ABC, he explained, is a three-step process: (1) Identify the main activities as separate profit-loss centers; (2) Assign time and resource value to each of these activities; and (3) Determine the total dollars per unit cost of each activity (Figure 7). Dr. Dugel presented data from an ABC analysis conducted at his own practice, Retinal Consultants of Arizona in Phoenix, where he is managing partner.

Figure 7. Principles of ABC analysis.

The years Dr. Dugel chose for analysis were 2005 and 2007, because they were before and during the ubiquity of anti-VEGF therapies, respectively. Dr. Dugel's first observation was one shared by the audience: Traditional services provided for decades have been replaced by nontraditional services (Figure 8). “But in the end,” Dr. Dugel said, “it seemed to turn out OK because my revenues had increased by 42%.” However, Dr. Dugel also discovered that his operating costs had increased by 64%, leaving him with a profit margin decrease of 14%.

Figure 8. Distribution of physician activities in 2007.

Lest anyone think that the drug cost of intravitreal injections was the key reason for this loss, Dr. Dugel reported that at the time of the analysis his office was using ranibizumab exclusively and, at that time, he had a 100% collection rate, and reimbursements were higher than they are now. It was what Dr. Dugel called “the best-case scenario” for potential profitability.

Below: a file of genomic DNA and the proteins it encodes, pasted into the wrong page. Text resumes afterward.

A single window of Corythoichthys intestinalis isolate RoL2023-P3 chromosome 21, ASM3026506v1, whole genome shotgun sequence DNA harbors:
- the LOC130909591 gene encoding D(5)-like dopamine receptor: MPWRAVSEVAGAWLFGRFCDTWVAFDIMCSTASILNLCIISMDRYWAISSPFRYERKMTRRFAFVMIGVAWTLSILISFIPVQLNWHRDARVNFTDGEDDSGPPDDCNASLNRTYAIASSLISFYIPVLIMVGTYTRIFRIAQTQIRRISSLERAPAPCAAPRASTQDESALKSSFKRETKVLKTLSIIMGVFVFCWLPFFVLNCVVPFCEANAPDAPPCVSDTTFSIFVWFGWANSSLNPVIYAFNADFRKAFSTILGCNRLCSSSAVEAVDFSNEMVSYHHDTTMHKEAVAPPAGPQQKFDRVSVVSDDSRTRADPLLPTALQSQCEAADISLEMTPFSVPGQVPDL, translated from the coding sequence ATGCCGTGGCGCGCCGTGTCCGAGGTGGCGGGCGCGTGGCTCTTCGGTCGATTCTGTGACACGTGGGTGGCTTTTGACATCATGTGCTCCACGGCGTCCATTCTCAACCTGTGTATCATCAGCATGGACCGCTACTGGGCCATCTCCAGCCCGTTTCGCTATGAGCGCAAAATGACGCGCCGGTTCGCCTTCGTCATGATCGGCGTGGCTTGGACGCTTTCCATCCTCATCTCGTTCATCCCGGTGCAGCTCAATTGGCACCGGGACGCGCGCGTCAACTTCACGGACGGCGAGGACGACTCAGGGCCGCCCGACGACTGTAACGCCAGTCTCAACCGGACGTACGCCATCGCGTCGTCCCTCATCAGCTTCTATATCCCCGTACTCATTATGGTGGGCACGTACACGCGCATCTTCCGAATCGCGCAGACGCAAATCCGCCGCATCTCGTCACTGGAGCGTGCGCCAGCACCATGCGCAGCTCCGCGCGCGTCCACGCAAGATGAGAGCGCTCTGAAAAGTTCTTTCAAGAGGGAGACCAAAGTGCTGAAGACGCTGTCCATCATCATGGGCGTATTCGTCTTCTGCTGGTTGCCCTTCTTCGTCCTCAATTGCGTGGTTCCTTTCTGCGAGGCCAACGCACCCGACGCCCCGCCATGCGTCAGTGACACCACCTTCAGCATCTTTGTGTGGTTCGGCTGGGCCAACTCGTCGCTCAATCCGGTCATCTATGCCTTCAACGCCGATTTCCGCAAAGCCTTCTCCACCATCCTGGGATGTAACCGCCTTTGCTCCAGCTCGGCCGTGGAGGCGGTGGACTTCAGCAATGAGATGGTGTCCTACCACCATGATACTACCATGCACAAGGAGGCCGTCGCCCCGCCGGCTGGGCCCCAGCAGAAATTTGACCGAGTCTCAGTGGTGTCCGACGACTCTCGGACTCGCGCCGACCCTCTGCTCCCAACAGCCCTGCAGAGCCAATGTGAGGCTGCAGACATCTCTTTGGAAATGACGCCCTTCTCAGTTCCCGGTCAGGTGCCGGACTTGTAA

“Now realize that this has no bearing on ranibizumab or bevacizumab,” Dr. Dugel urged. “It doesn't really matter what you use. You could use water. It's the infrastructure that matters.” That being kept in mind, Dr. Dugel wanted to find out why his profit margin had decreased despite an increase in collections. So he conducted ABC analysis. “This is not an easy thing to do,” he said. “It's extremely painstaking. It's also very, very detailed, and you really have to be committed to doing this.”

Dr. Dugel and his associates looked at each service provided, the place it was provided, how much time was spent, and several other variables in conducting their ABC analysis. For instance, one variable Dr. Dugel examined was contribution margin. He found that for every dollar that came into his practice, 40 cents came from doing vitrectomies, 51 cents came from laser photocoagulation, and 16 cents came from intravitreal injections. “But almost everything else,” Dr. Dugel noted, “lost me money — including office visits, OCTs, and and fluorescein angiograms.”

Dr. Dugel also discussed his efficiency ratio, which he described as profit divided by revenue. For every dollar invested in vitrectomies, he got back 37 cents. Laser photocoagulation yielded 47 cents per dollar invested and injections 27 cents.